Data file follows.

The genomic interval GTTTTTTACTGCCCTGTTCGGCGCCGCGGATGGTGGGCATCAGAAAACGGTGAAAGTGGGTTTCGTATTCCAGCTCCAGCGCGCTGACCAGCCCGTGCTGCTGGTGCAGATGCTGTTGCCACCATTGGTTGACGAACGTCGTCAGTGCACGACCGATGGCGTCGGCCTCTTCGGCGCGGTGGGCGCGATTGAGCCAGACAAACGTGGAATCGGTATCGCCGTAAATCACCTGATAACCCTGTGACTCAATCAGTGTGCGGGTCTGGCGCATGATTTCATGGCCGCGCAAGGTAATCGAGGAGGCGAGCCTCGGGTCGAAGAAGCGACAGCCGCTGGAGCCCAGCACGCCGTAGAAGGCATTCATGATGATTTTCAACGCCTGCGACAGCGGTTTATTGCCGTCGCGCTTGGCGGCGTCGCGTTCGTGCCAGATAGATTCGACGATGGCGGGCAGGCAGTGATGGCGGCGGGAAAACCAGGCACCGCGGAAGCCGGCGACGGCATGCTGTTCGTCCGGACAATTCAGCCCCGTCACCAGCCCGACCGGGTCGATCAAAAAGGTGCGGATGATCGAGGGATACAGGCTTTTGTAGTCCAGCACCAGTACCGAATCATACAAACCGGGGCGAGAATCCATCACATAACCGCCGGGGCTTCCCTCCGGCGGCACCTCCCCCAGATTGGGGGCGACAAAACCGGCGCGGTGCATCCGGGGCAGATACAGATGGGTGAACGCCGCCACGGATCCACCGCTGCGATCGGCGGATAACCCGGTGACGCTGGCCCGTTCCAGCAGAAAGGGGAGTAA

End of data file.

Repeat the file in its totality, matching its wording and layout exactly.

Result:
The genomic interval GTTTTTTACTGCCCTGTTCGGCGCCGCGGATGGTGGGCATCAGAAAACGGTGAAAGTGGGTTTCGTATTCCAGCTCCAGCGCGCTGACCAGCCCGTGCTGCTGGTGCAGATGCTGTTGCCACCATTGGTTGACGAACGTCGTCAGTGCACGACCGATGGCGTCGGCCTCTTCGGCGCGGTGGGCGCGATTGAGCCAGACAAACGTGGAATCGGTATCGCCGTAAATCACCTGATAACCCTGTGACTCAATCAGTGTGCGGGTCTGGCGCATGATTTCATGGCCGCGCAAGGTAATCGAGGAGGCGAGCCTCGGGTCGAAGAAGCGACAGCCGCTGGAGCCCAGCACGCCGTAGAAGGCATTCATGATGATTTTCAACGCCTGCGACAGCGGTTTATTGCCGTCGCGCTTGGCGGCGTCGCGTTCGTGCCAGATAGATTCGACGATGGCGGGCAGGCAGTGATGGCGGCGGGAAAACCAGGCACCGCGGAAGCCGGCGACGGCATGCTGTTCGTCCGGACAATTCAGCCCCGTCACCAGCCCGACCGGGTCGATCAAAAAGGTGCGGATGATCGAGGGATACAGGCTTTTGTAGTCCAGCACCAGTACCGAATCATACAAACCGGGGCGAGAATCCATCACATAACCGCCGGGGCTTCCCTCCGGCGGCACCTCCCCCAGATTGGGGGCGACAAAACCGGCGCGGTGCATCCGGGGCAGATACAGATGGGTGAACGCCGCCACGGATCCACCGCTGCGATCGGCGGATAACCCGGTGACGCTGGCCCGTTCCAGCAGAAAGGGGAGTAA